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State Department and Israeli Politicians at Odds Over Something John Kerry Said. Who Do You Think Is Right?

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“I watched Kerry’s segment almost six times yesterday. Unfortunately, he said it.”

U.S. Secretary of State John Kerry speaks at a reception for the Muslim feast of Eid al-Adha at the State Department in Washington on October 16, 2014. Eid al-Adha, also known as the Festival of Sacrifice, celebrates the end of the Hajj pilgrimage, which nearly two million Muslims from across the globe perform each year. It is also a time when Muslims commemorate Abraham's readiness to sacrifice his son by distributing food and basic needs to those less fortunate. (Photo: Nicholas Kamm/AFP/Getty Images)

Israeli lawmakers are slamming Secretary of State John Kerry for suggesting the Israeli-Palestinian conflict has contributed to the growth of the Islamic State group. A State Department spokeswoman, however, disputed the politicians’ understanding of Kerry’s words.

Naftali Bennett, Israel’s economy minister, suggested in a post on Facebook that Kerry was promoting anti-Semitic slander.

“Even when a British Muslim beheads a British Christian, there will always be those who blame the Jews,” Bennett wrote.

The controversy was sparked Thursday when Kerry spoke at a ceremony at the State Department in honor of the Muslim holiday of Eid al-Adha during which he referenced the reasons behind the recruitment of Muslim youths to the rebel group aiming to depose the Syrian and Iraqi governments and establish a caliphate.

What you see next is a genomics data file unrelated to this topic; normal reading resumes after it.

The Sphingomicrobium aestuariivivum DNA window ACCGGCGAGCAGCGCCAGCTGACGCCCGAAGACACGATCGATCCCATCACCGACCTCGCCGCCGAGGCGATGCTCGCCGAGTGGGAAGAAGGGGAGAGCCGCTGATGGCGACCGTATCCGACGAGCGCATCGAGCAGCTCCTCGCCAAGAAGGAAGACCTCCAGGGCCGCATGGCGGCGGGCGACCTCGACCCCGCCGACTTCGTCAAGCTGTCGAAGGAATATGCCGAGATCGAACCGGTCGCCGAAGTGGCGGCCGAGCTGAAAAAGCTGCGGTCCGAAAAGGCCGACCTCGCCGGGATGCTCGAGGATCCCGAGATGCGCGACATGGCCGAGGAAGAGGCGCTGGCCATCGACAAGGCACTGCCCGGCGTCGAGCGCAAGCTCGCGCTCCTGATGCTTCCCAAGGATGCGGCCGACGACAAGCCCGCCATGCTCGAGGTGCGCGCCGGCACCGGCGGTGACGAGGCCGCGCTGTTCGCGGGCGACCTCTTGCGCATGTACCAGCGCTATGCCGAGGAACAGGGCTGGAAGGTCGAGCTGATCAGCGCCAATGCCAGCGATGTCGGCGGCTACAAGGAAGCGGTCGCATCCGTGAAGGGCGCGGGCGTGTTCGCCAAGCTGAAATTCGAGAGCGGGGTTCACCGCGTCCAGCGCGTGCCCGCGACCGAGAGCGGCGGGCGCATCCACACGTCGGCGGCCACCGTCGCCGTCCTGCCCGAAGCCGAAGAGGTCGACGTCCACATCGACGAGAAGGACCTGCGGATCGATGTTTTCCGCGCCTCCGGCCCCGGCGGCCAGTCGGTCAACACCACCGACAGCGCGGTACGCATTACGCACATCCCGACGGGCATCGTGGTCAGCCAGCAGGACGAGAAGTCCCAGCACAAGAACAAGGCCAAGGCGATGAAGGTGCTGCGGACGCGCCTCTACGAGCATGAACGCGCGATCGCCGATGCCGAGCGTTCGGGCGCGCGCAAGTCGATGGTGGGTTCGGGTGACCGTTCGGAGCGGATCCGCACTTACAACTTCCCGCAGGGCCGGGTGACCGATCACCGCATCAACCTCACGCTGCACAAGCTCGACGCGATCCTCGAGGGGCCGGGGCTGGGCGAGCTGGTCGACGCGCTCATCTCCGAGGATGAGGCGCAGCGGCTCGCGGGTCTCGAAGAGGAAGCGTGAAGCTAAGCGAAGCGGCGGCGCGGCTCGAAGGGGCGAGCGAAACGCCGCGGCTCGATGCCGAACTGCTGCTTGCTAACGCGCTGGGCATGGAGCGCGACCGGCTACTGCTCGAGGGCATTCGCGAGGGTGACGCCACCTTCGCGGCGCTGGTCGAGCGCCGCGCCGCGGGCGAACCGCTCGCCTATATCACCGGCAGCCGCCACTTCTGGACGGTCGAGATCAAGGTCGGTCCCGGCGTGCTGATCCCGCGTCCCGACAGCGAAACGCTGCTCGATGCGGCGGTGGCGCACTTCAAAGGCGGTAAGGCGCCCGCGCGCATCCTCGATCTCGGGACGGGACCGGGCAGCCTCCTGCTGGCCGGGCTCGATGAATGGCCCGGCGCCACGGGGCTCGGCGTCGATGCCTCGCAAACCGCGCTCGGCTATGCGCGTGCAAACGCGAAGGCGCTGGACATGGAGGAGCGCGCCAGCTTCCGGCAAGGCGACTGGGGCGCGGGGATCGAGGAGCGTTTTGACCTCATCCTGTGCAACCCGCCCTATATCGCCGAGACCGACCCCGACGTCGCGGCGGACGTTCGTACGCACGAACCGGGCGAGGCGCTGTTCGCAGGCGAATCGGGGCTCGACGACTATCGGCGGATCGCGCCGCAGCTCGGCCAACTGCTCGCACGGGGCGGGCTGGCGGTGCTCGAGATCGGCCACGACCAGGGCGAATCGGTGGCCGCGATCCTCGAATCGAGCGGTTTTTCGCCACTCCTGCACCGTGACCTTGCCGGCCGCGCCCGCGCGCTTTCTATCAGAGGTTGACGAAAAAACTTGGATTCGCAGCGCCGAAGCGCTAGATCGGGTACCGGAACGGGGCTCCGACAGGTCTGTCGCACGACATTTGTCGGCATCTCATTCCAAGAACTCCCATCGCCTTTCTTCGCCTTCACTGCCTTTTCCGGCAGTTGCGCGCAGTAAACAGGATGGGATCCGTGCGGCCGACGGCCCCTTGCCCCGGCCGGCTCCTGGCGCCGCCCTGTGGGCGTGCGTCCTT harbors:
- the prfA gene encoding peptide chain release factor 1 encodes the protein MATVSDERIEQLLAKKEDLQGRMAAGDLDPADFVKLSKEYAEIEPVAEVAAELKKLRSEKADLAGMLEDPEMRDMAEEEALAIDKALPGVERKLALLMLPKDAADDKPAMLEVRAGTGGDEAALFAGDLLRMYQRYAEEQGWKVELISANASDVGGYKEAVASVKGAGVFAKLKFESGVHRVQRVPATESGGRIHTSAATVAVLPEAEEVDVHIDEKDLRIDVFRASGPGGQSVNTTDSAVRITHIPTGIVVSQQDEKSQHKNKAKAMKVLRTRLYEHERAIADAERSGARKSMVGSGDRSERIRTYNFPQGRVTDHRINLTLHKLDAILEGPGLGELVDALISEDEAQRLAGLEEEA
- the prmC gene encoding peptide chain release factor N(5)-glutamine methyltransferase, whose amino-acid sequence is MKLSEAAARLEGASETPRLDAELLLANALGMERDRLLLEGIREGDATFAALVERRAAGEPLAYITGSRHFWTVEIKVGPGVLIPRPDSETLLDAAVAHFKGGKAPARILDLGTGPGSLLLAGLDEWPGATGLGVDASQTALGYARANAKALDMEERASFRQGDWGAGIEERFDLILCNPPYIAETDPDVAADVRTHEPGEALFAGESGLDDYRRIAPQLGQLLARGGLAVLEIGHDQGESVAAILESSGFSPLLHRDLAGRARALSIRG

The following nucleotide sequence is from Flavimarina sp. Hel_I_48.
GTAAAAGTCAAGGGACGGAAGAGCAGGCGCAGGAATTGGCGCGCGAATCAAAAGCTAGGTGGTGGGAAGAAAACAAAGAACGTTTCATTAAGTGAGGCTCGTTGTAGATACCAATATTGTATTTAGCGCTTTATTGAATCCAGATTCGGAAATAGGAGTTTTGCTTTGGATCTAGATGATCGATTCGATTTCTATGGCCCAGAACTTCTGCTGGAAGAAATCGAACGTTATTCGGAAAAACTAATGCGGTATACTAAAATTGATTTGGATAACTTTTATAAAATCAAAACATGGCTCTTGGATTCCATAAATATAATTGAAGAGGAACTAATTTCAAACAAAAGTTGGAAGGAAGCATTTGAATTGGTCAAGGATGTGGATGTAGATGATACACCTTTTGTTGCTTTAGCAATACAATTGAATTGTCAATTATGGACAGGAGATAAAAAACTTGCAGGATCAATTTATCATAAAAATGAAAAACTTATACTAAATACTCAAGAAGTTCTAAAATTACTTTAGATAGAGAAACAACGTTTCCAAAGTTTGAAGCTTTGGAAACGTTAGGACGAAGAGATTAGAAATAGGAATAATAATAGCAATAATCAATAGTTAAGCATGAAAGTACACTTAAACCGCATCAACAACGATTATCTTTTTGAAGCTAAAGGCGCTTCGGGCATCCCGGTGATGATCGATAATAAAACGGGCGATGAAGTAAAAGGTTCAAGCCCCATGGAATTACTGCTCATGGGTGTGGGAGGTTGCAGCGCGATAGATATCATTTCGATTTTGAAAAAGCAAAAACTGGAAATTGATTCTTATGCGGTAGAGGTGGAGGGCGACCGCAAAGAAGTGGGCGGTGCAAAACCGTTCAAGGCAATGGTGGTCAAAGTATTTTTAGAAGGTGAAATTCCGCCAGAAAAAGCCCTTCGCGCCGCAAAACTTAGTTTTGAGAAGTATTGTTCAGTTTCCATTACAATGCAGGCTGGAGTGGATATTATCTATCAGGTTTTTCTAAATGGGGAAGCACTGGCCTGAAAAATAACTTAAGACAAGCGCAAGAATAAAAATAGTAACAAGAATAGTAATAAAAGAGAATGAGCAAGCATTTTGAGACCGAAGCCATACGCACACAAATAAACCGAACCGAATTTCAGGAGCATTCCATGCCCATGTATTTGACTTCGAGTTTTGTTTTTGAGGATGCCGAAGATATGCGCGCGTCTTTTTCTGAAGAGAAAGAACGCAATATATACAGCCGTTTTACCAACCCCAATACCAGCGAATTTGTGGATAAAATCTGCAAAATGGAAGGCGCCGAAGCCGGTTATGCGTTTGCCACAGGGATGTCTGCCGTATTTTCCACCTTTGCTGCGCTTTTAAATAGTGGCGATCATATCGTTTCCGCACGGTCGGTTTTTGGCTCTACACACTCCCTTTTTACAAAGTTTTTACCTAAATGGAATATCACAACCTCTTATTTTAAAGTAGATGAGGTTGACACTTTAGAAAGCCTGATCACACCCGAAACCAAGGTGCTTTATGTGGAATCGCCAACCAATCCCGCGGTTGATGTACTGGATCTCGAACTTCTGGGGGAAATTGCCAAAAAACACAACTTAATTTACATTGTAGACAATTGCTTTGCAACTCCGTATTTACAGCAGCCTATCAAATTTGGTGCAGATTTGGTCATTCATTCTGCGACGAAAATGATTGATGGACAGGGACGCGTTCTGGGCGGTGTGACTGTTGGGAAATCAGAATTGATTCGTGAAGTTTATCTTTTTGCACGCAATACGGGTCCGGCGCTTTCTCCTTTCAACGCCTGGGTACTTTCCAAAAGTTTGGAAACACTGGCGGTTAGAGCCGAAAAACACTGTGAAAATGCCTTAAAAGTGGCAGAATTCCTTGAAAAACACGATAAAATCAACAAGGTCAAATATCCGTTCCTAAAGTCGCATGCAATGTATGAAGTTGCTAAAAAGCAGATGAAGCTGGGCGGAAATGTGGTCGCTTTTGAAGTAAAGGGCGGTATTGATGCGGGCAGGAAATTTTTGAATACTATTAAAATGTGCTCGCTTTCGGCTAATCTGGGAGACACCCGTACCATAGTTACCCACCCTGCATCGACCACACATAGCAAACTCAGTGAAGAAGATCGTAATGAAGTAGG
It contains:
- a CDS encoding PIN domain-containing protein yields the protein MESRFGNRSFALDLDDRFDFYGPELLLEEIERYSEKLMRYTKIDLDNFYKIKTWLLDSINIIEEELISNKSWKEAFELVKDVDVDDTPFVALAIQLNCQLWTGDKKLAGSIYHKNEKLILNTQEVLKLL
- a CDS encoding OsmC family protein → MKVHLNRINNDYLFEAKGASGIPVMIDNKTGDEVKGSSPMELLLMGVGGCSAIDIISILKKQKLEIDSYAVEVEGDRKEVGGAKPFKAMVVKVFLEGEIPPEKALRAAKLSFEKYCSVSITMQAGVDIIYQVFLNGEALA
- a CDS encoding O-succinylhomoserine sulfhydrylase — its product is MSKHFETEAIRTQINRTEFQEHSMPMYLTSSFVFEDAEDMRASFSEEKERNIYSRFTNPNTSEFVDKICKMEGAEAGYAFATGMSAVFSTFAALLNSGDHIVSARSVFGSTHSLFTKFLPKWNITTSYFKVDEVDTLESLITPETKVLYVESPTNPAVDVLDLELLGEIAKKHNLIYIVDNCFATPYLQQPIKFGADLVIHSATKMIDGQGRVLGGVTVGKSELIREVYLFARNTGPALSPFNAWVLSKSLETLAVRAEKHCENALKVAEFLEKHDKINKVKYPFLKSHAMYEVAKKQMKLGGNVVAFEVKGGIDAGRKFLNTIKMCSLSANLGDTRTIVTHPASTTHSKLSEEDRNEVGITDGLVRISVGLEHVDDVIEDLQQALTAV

U.S. Secretary of State John Kerry speaks at a reception for the Muslim feast of Eid al-Adha at the State Department in Washington on October 16, 2014. Eid al-Adha, also known as the Festival of Sacrifice, celebrates the end of the Hajj pilgrimage, which nearly two million Muslims from across the globe perform each year. It is also a time when Muslims commemorate Abraham's readiness to sacrifice his son by distributing food and basic needs to those less fortunate. (Photo: Nicholas Kamm/AFP/Getty Images) U.S. Secretary of State John Kerry speaks at a reception for the Muslim feast of Eid al-Adha at the State Department in Washington on October 16, 2014. Eid al-Adha, also known as the Festival of Sacrifice, celebrates the end of the Hajj pilgrimage, which nearly two million Muslims from across the globe perform each year. It is also a time when Muslims commemorate Abraham's readiness to sacrifice his son by distributing food and basic needs to those less fortunate. (Photo: Nicholas Kamm/AFP/Getty Images)